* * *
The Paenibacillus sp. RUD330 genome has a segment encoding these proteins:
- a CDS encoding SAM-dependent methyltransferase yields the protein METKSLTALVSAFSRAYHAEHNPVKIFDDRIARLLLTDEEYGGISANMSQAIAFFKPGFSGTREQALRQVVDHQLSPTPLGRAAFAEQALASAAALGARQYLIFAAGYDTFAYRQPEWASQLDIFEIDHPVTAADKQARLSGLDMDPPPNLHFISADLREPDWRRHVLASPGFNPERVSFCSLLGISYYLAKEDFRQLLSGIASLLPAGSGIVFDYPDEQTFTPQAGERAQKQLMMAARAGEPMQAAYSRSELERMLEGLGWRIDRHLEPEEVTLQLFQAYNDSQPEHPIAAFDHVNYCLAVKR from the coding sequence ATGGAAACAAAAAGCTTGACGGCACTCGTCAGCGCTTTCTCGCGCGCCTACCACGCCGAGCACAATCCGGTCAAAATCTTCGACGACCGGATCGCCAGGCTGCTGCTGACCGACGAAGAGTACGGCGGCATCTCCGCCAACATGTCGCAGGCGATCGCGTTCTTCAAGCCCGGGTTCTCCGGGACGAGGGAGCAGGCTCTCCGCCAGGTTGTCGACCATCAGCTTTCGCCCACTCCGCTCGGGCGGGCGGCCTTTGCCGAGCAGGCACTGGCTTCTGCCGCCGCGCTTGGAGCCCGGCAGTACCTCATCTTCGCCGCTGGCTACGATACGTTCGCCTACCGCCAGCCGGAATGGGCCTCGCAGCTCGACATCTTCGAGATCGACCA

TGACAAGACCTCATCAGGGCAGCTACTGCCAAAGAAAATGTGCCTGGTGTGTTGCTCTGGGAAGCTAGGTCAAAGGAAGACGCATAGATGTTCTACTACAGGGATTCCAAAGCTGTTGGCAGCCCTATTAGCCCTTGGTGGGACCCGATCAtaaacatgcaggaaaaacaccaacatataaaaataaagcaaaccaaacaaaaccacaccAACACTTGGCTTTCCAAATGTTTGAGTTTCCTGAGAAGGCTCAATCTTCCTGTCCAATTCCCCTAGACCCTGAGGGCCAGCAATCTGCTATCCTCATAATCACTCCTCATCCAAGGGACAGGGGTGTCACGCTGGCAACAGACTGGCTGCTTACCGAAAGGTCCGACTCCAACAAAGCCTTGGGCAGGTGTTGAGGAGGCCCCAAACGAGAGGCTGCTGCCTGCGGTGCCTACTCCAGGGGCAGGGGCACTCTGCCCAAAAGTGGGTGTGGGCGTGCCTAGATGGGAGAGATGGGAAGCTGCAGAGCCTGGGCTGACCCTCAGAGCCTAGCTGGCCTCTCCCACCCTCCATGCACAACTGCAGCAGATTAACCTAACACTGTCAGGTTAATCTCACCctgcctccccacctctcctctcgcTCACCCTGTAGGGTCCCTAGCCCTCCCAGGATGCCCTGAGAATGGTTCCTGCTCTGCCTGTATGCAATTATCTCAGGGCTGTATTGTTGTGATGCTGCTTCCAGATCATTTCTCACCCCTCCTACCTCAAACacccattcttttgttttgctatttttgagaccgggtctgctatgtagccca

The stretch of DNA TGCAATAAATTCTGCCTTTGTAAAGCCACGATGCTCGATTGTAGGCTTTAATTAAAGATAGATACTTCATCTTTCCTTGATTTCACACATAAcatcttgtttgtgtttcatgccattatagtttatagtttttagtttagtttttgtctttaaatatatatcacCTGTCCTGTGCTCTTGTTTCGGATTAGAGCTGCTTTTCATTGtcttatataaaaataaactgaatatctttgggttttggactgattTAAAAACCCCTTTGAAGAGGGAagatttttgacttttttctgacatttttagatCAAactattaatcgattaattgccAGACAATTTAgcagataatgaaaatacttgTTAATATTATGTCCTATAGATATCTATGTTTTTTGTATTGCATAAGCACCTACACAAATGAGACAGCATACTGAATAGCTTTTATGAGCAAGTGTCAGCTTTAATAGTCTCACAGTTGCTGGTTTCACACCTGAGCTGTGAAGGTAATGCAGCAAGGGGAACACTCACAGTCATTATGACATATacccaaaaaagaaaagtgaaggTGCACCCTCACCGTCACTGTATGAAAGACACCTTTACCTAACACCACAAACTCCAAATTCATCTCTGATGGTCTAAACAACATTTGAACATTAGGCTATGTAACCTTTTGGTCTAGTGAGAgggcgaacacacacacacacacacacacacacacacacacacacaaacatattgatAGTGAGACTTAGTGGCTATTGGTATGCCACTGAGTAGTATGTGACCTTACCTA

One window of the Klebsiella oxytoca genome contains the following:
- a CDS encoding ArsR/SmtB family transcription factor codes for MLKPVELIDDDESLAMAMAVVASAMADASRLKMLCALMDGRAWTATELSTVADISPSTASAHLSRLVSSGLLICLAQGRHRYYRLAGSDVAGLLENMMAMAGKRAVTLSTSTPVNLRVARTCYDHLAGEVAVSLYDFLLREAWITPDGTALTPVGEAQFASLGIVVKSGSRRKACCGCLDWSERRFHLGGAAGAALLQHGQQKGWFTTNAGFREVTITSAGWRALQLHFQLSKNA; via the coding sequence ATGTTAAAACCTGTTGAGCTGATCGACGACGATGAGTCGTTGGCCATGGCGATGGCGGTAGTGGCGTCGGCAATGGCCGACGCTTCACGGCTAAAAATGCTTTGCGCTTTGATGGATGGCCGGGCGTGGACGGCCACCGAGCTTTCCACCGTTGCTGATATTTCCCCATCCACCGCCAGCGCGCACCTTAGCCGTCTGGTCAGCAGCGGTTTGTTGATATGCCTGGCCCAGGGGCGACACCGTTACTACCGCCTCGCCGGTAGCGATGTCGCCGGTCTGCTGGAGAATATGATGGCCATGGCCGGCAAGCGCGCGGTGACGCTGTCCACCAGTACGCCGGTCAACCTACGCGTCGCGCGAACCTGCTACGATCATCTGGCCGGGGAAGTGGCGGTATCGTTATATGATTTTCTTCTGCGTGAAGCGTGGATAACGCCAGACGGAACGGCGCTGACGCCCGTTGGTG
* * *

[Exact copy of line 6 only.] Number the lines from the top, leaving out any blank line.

- a CDS encoding ArsR/SmtB family transcription factor codes for MLKPVELIDDDESLAMAMAVVASAMADASRLKMLCALMDGRAWTATELSTVADISPSTASAHLSRLVSSGLLICLAQGRHRYYRLAGSDVAGLLENMMAMAGKRAVTLSTSTPVNLRVARTCYDHLAGEVAVSLYDFLLREAWITPDGTALTPVGEAQFASLGIVVKSGSRRKACCGCLDWSERRFHLGGAAGAALLQHGQQKGWFTTNAGFREVTITSAGWRALQLHFQLSKNA; via the coding sequence ATGTTAAAACCTGTTGAGCTGATCGACGACGATGAGTCGTTGGCCATGGCGATGGCGGTAGTGGCGTCGGCAATGGCCGACGCTTCACGGCTAAAAATGCTTTGCGCTTTGATGGATGGCCGGGCGTGGACGGCCACCGAGCTTTCCACCGTTGCTGATATTTCCCCATCCACCGCCAGCGCGCACCTTAGCCGTCTGGTCAGCAGCGGTTTGTTGATATGCCTGGCCCAGGGGCGACACCGTTACTACCGCCTCGCCGGTAGCGATGTCGCCGGTCTGCTGGAGAATATGATGGCCATGGCCGGCAAGCGCGCGGTGACGCTGTCCACCAGTACGCCGGTCAACCTACGCGTCGCGCGAACCTGCTACGATCATCTGGCCGGGGAAGTGGCGGTATCGTTATATGATTTTCTTCTGCGTGAAGCGTGGATAACGCCAGACGGAACGGCGCTGACGCCCGTTGGTG